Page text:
As things so often do, General Nano
began with a question: “What is your plan?”
That’s how Joe Sprengard
, CEO of General Nano LLC, described his first meeting between two University of Cincinnati
inventors, Dr. Vesselin Shanov
and Dr. Mark Schulz
, who had discovered a new form of carbon nanotube technology. In customary Cincinnati fashion—a town where everyone is seemingly linked to everyone else—a mutual connection between the doctors and Sprengard led the group to set out in 2008 to see if their business had legs.
Turns out it had more than legs, but wings as well, with the bulk of General Nano’s first five years primarily focused on aerospace and defense. General Nano has had great success manufacturing new forms of lightweight, conductive reinforcing materials, and recently reached a major milestone with the ability to manufacture continuous rolls of its Carbon Nanotube Technology
(CNT) sheet materials. In fact, within the next year, Sprengard says the company will increase its production rate 20 times over its current rate.
As General Nano prepares to graduate from the HCDC Business Center
, Sprengard emphasized the company’s desire to become part of the social fabric of our region. We recently sat down with Sprengard to learn more about the business.
Could you provide a little background into how General Nano got started?
Dr. Shanov and Dr. Schulz were (and still are) at University of Cincinnati. They co-manage the Nanoworld Lab
. In 2007, as part of a research program, they grew some really long nanotubes that caught the field of science by surprise. The NSF (National Science Foundation) put out a press release
on their work, and not far after that, Wright Patterson Air Force Base
reached out and were interested in learning more about the technology.
At that point, they didn’t have a plan for the technology, and they were looking for something to help potentially launch a business if it made sense. I happened to know some folks that knew them that connected me. So it was a relationship I had that led to my meeting them.
I called it my 9-to-1 job, 9 p.m. to 1 in the morning, as we vetted the technology to try and understand if we could really make a business of this.
So that is really how it started—in response to a question from the Air Force, which was, “What’s the plan?” That lead us to spinning off a company, and that in and of itself has taken a long time. You need a million dollars worth of money just to have the equipment to manufacture some prototype products.
Can you describe what, exactly, General Nano produces?
The first thing we do is manufacture lightweight, conductive reinforcing materials. We happen to use a carbon nanotube material to make these materials, but the bulk product form we manufacture generally are lightweight, conductive reinforcing materials derived from a patented carbon nanotube technology (CNT) that we license from the University of Cincinnati.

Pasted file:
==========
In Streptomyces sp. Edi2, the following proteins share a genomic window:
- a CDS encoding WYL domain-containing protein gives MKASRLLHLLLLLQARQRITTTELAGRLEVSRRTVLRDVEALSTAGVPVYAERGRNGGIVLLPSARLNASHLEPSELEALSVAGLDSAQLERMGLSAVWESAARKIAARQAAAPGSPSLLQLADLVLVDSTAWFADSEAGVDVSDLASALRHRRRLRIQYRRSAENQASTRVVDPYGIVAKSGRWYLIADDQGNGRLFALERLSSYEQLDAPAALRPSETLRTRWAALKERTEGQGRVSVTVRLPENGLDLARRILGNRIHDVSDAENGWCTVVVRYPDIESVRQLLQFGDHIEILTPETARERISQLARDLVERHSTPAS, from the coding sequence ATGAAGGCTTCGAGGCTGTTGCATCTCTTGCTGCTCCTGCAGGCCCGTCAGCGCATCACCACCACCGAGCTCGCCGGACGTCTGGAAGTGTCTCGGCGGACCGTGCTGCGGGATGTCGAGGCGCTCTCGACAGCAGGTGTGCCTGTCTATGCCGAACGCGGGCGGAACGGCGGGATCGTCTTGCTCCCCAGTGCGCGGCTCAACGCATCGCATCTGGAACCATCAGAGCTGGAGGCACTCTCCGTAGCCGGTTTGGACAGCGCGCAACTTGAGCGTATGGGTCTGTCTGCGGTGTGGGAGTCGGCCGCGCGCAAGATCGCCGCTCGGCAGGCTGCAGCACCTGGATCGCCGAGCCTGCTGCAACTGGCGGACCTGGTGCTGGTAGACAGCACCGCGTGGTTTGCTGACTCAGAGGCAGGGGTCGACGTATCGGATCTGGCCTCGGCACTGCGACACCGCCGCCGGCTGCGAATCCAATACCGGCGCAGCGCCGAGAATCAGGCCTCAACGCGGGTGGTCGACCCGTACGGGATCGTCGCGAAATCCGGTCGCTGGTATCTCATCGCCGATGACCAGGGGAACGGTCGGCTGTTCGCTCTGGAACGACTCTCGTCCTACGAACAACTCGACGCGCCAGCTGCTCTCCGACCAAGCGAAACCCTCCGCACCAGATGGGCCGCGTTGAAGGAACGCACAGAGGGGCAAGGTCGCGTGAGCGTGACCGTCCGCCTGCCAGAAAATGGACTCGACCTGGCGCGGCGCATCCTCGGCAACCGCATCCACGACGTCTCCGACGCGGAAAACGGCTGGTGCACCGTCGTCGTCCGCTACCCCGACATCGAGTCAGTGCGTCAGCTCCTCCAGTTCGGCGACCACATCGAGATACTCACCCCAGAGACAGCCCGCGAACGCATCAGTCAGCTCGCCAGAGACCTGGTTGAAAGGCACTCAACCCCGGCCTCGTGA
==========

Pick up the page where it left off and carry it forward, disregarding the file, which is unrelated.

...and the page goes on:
A carbon nanotube is a graphitic structure—very lightweight. It is single layer of graphitic material by the nature of how it grows in a cylinder, and, therefore is a hollow structure.
So basically you have this hollow structure and on the perimeter of the cylinder are the carbon bonds, which are very conductive, very strong.
The problem has been—it’s about a 25-year-old technology—how do you make bulk material forms that people can actually buy and use when you are using materials literally on the nano scale? Because people don’t manufacture things at the nano scale. So what’s put us in business is our ability to take carbon nanotube materials, then convert them to what we call bulk product forms that existing industries and supply chains can procure from us and build applications for.
So your team has had pretty rapid success since beginning in 2008. What has been the critical component behind the ascension? It seems like a big part is figuring out how to manufacture in bulk form.
The growth for us has mostly been related to manufacturing material forms that customers can easily integrate into existing manufacturing systems and those forms having the properties that customers are after.
So it’s not enough just to make a carbon nanotube that you can convert to bulk form, but it has to obviously deliver to the end-user the material properties that they desire. That has been big in accelerating the growth of our company: that combination of bulk form plus the desired properties and then a finished application.
As far as applications are concerned, I know you have worked with organizations like the Air Force and NASA. Has that been the primary area you’ve focused on to this point in your development?
For the first five years, we have primarily been driven by the aerospace and defense industry, which makes a lot of sense because most things in those fields are related to weight and performance. Cost per pound on air vehicles, whether a commercial aircraft or military weapon system, drives a lot of the economics—the overall cost—of those systems.
So they are always looking for lighter weight systems, but also increasing performance. We like to say in our business you can buy your way onto a commercial or weapon system if you can reduce cost and improve performance. It isn’t enough to only do one or the other.
Primarily, our technology the past five years has been used to replace heavy metal systems that they are putting into carbon composites. So if you flew in an airplane, say, 20 years ago, it would have been all metallic or maybe a little composite material, but not much.
Today, depending on which aircraft you’re on, it could be 50 percent carbon fiber composite, but there’s been a problem when they moved from metal to composites in that it lost some of the functionality that the system required—mostly electrical conductivity, for example. And now they’ve thrown metal back into the composite to get the conductivity needed, but that adds weight to the system.
So it kind of defeats the purpose: going from metal to composite and now throwing metal back in.
So it’s about finding the middle ground?